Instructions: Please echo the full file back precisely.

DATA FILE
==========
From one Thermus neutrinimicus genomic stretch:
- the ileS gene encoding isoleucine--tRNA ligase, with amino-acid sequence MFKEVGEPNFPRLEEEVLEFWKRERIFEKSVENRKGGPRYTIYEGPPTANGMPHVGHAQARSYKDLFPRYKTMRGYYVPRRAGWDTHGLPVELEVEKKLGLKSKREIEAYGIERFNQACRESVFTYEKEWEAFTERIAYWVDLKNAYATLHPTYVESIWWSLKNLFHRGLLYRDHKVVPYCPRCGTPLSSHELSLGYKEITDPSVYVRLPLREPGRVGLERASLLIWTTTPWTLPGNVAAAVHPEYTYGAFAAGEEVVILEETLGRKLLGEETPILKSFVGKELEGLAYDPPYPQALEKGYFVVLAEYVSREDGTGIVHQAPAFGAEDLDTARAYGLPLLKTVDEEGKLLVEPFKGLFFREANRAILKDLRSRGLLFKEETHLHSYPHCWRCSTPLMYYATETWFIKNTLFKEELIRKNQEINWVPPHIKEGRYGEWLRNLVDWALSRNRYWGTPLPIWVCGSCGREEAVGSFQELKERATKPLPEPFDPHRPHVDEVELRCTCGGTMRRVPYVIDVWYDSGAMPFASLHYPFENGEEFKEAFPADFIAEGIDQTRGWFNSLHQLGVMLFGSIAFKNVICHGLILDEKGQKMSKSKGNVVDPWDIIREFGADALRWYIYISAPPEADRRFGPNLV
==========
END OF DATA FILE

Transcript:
From one Thermus neutrinimicus genomic stretch:
- the ileS gene encoding isoleucine--tRNA ligase, with amino-acid sequence MFKEVGEPNFPRLEEEVLEFWKRERIFEKSVENRKGGPRYTIYEGPPTANGMPHVGHAQARSYKDLFPRYKTMRGYYVPRRAGWDTHGLPVELEVEKKLGLKSKREIEAYGIERFNQACRESVFTYEKEWEAFTERIAYWVDLKNAYATLHPTYVESIWWSLKNLFHRGLLYRDHKVVPYCPRCGTPLSSHELSLGYKEITDPSVYVRLPLREPGRVGLERASLLIWTTTPWTLPGNVAAAVHPEYTYGAFAAGEEVVILEETLGRKLLGEETPILKSFVGKELEGLAYDPPYPQALEKGYFVVLAEYVSREDGTGIVHQAPAFGAEDLDTARAYGLPLLKTVDEEGKLLVEPFKGLFFREANRAILKDLRSRGLLFKEETHLHSYPHCWRCSTPLMYYATETWFIKNTLFKEELIRKNQEINWVPPHIKEGRYGEWLRNLVDWALSRNRYWGTPLPIWVCGSCGREEAVGSFQELKERATKPLPEPFDPHRPHVDEVELRCTCGGTMRRVPYVIDVWYDSGAMPFASLHYPFENGEEFKEAFPADFIAEGIDQTRGWFNSLHQLGVMLFGSIAFKNVICHGLILDEKGQKMSKSKGNVVDPWDIIREFGADALRWYIYISAPPEADRRFGPNLV